Beyond 2000: Books, Bytes, and Beginnings

Other Legal Issues

A. Impact of Deferred Statutory Changes

The Uniform Computer Information Transactions Act (UCITA) has the potential to profoundly transform the way in which software is licensed and to limit the copyright protections consumers now enjoy when purchasing software. The law was passed in July 1999 by the National Conference of Commissioners on Uniform State Laws and referred to the states for possible enactment by state legislatures. Passage of the Act by a majority of states would alter the relationship between software vendors and consumers. UCITA is intended to govern all contracts for the development, sale, licensing, maintenance, and support of computer software, including contracts for information in digital form, such as electronic books.

For the Texas State Library and Archives Commission and other Texas libraries, UCITA would mean higher costs and greater restrictions on information purchased in digital form. If the legislature invites the agency to submit a Fiscal Note on proposed legislation in the next session, staff will identify the anticipated cost increases.

At the same conference, the National Conference of Commissioners on Uniform State Laws also passed the Uniform Electronic Transactions Act (UETA). UETA is designed to facilitate e-commerce not only in the private sector but in government as well. Passage of UETA by the Texas Legislature will significantly increase the volume of government records maintained in electronic format. Management of electronic records poses difficult challenges to state agencies, and with the passage of the Act in Texas, the Library and Archives Commission will see an increase in the use of its records management consulting services.

B. Impact of Current and Outstanding Court Cases

At this time, no court cases have been identified that could have a potential impact on the agency.

C. Impact of Local Government Requirements

The trend in public libraries has been to restrict service to residents and to operate libraries as revenue-generating entities. There have been a few major milestones in sharing service with non-residents. The largest library in Texas, the Houston Public Library, extended service to all residents of the contiguous counties at no charge. The Austin Public Library has extended services to area school children living outside the city limits. However, a few city libraries lost or refused county funding in 1998, and have stopped serving county residents. Although the percentage of Texans without a public library decreased, the number of Texans without service remains at 1.3 million.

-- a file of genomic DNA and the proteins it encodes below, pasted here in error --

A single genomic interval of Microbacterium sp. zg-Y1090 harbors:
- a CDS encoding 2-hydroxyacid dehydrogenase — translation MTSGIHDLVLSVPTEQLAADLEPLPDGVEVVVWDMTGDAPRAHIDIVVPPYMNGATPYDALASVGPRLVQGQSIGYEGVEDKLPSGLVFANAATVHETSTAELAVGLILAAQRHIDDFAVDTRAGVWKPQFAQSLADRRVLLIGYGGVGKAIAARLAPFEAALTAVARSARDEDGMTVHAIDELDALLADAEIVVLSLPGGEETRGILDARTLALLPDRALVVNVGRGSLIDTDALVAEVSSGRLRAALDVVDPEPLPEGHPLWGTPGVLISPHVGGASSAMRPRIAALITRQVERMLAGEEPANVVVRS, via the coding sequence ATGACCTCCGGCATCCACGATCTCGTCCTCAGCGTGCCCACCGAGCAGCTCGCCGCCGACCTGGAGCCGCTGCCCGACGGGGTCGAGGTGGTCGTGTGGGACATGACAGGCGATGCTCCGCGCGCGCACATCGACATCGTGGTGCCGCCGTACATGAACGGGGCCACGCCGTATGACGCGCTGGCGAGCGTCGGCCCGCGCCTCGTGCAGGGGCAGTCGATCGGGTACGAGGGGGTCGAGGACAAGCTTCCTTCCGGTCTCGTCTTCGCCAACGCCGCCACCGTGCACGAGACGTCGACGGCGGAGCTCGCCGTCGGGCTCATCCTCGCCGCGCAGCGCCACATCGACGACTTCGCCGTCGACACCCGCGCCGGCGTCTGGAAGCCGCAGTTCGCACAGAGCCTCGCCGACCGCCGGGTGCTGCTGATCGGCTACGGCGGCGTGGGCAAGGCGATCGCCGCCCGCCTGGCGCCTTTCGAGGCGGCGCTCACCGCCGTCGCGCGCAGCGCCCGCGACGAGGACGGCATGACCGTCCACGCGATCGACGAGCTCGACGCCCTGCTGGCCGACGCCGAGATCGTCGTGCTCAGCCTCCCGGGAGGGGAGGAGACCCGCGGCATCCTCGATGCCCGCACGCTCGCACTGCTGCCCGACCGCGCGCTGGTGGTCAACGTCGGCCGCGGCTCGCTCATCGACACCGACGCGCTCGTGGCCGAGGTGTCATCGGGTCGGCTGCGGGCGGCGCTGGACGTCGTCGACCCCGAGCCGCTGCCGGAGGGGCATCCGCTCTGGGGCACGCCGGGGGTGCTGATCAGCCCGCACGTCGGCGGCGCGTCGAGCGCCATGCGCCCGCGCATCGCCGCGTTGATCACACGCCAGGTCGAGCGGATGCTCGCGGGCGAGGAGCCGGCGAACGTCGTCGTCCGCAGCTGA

Local governments continue to be more aggressive in their attempts to recover indirect costs from state and federal grants, resulting in higher administrative costs in grant programs. This also reduces available funds for improving local library services. Additionally, an increasing number of cities and counties are questioning the value of applying for grants due to the perceived increase in staff time to apply for, implement, and report on grants.

The 76th Legislature (1999) amended the law related to the formation of library sales tax districts. This law authorized local entities to approve local taxes to establish library service. Nine library tax districts have been established in Texas: Westbank (Austin-West Lake Hills), Salado, Wells Branch (Austin), Benbrook, Dripping Springs, Wimberley, Canyon Lake, Forest Hills, and Bulverde. More communities are exploring the possibilities of establishing library tax districts and call on Library and Archives Commission staff for assistance in understanding the laws and the establishment process.

return to top

Agency Strategic Plan Table of Contents

Self Evaluation and Opportunities for Improvement

Page last modified: July 1, 2011